Skywalker Playground

Project Name: Skywalker Playground

Recipient: Fiona Robbe Landscape Architects

Client: Kellyville Public School

Project team:

  • Playground Advisory Group (Kellyville students)
  • Timber Creations (Timber sculpter)
  • Furnass Landscaping

Project address: 35A Windsor Road, Kellyville NSW 2155

Background

Kellyville Public School has beautiful grounds offering a variety of outdoor activities. Until recently, there was little specifically catering for imaginative play for younger children. In 2012 the Principal championed a student participatory design process for a new play area to address this shortfall.

Fiona Robbé Landscape Architects collaborated with the students, and together developed an innovative new playspace ‐the Skywalker Playground‐ which was opened in late 2015.)

The Participatory Design Process (Community Consultation)

Years 1 and 2 children undertook a research project on playground design, culminating in each child producing a design proposal for the playground. These were finely analysed by the consultants to ascertain common themes, play elements and activities, and a design brief summarised student ideas.

An overall concept plan represented as many of the student ideas as possible. The children had feedback opportunities to check that their ideas had been faithfully interpreted.

Construction documents were developed and the students assisted with measuring and taking levels across the site.

Students interviewed the successful playground contractor (along with the Principal and designers) and established the project programme. Work commenced, with weekly student inspections in hard hats and high‐viz vests. The children were involved in decisions, and minuted progress, which was communicated to the school community via a newsletter.

The opening was led by the students and the ribbon was simultaneously cut by students and the designers.

The Playground Concept

The playground design embraces our solar system, including colourful planets embedded in rubber surfacing, a 3D spinning earth and a giant sun. A black hole (black rubber) is surrounded by a meteor path (timber deck). A timber moon buggy is co‐located with a bowser allowing astronauts to “fill‐up”, and close by a rocket races by (hopscotch). A space station (cubby), communicates with the rest of the universe via speaking tubes. A Gizmo Board of knobs and wheels helps the hapless traveller to communicate with ground control. No space scene would be complete without a sandpit, with alien animal, and a series of sieves! The other end of the playground has a mini world, with roads and rivers carved out of sandstone for matchbox cars to travel along.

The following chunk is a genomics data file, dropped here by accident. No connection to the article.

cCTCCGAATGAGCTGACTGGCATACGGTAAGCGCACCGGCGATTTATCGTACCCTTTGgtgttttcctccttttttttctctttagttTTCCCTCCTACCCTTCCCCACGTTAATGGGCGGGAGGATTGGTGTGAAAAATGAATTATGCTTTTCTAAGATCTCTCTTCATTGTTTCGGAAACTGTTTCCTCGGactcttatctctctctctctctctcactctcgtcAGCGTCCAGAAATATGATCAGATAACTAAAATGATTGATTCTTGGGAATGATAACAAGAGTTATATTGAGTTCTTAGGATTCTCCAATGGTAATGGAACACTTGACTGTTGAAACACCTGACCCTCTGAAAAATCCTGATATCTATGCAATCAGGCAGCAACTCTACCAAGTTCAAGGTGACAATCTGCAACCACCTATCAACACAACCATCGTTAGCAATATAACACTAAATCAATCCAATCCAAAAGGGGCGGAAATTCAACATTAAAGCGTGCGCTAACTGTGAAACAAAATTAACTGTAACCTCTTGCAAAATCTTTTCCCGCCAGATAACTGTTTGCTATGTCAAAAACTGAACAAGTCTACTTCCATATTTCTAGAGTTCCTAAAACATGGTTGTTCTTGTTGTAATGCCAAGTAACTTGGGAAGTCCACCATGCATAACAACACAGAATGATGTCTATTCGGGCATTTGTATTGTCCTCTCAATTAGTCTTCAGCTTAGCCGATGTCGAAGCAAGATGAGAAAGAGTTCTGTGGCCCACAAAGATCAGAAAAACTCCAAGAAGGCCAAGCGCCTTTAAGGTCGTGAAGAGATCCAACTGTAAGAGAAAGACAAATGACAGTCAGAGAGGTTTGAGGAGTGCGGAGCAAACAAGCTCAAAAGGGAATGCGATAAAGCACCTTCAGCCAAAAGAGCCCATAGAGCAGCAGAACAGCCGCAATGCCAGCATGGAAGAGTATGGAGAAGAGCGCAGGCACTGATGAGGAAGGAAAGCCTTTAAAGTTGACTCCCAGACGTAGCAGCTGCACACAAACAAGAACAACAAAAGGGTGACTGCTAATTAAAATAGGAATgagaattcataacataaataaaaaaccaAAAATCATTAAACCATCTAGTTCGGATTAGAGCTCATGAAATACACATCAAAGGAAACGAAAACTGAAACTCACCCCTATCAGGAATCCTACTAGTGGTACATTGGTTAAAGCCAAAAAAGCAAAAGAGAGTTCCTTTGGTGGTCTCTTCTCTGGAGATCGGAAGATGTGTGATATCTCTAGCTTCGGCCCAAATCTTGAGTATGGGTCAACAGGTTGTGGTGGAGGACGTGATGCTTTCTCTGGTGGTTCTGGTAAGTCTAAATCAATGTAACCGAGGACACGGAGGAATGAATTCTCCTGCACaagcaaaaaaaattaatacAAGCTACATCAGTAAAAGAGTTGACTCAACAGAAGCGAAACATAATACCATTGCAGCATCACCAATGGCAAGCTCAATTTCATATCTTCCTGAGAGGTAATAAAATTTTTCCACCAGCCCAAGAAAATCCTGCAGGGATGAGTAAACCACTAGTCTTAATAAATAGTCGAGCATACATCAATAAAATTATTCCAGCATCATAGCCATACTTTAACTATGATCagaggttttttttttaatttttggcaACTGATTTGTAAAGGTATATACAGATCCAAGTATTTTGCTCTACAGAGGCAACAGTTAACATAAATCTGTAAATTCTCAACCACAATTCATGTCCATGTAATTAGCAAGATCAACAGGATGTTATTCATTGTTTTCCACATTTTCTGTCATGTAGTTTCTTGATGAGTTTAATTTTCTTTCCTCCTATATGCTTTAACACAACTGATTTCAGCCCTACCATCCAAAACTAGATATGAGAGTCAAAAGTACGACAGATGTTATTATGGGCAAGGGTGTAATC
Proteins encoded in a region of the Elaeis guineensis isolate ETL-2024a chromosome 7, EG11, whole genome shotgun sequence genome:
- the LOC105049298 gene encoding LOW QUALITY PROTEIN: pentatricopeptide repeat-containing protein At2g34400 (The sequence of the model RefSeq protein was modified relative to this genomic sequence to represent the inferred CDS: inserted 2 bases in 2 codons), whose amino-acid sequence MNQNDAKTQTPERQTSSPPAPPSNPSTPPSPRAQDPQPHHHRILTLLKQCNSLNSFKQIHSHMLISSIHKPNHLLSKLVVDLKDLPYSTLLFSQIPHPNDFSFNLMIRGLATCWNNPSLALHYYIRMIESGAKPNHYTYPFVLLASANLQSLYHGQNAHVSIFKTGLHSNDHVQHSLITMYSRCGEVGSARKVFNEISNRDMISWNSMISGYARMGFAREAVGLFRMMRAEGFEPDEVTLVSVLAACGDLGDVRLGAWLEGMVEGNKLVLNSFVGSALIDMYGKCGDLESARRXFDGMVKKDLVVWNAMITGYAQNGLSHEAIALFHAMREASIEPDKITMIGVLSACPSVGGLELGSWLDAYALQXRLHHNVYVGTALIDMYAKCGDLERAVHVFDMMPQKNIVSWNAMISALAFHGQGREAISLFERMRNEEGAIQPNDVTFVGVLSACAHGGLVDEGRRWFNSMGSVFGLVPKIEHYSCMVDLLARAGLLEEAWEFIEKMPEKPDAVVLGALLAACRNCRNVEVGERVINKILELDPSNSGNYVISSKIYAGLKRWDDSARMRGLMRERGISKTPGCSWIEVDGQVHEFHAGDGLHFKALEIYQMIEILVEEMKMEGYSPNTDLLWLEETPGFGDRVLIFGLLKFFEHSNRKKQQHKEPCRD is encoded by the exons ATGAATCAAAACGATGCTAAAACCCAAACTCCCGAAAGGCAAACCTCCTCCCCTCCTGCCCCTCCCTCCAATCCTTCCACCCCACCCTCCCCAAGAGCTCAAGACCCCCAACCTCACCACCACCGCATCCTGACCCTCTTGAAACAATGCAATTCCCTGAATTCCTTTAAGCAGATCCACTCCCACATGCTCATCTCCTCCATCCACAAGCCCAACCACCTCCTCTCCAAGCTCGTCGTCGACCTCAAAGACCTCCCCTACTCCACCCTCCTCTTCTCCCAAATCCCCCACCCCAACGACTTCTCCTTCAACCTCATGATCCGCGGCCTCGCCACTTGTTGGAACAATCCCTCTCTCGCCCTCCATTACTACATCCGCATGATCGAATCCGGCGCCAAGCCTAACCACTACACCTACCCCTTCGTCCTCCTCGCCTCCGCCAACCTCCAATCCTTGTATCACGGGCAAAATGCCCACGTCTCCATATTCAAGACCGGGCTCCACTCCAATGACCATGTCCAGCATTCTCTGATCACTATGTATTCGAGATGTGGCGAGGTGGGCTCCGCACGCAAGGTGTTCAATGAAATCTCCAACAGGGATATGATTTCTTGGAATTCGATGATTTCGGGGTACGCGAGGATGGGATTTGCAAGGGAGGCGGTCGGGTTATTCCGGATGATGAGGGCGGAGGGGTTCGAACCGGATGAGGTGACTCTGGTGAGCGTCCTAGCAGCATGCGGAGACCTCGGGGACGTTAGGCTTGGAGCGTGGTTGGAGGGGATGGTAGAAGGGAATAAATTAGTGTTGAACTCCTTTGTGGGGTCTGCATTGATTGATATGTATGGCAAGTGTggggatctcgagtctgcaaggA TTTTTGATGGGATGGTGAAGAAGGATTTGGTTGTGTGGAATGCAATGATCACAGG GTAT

Inclusion

The playground design process was naturally inclusive as children were directly involved in the design and construction processes of their school environment.

The resulting design can be used by all children, including those with a disability, as the rubber surfaces ensure access to many of the play experiences.


Community of Play Approach

This playground complements the play offers across the whole school by providing children with a rich, flexible, imaginative and open‐ended play setting.

Best Practice Sustainability 

The natural playground elements represent sustainable choices as:

  • Sand is responsibly sourced from dunes which have “blown out” from their natural confines.
  • Recycled materials were selected where possible e.g. natural logs came from lopped trees from building sites.
  • Sandstone logs use very little energy in their production and delivery to site, and last a long time.
  • Timber decking, play items and sculptures have a high embodied carbon content, and do not need a lot of energy to produce.

Conclusion

This project is extraordinary as the design process was delightfully undertaken by children for children. Children are naturally good at design, and directly communicate their ideas. Our job as designers is to listen and interpret with respect, joy and sensitivity.

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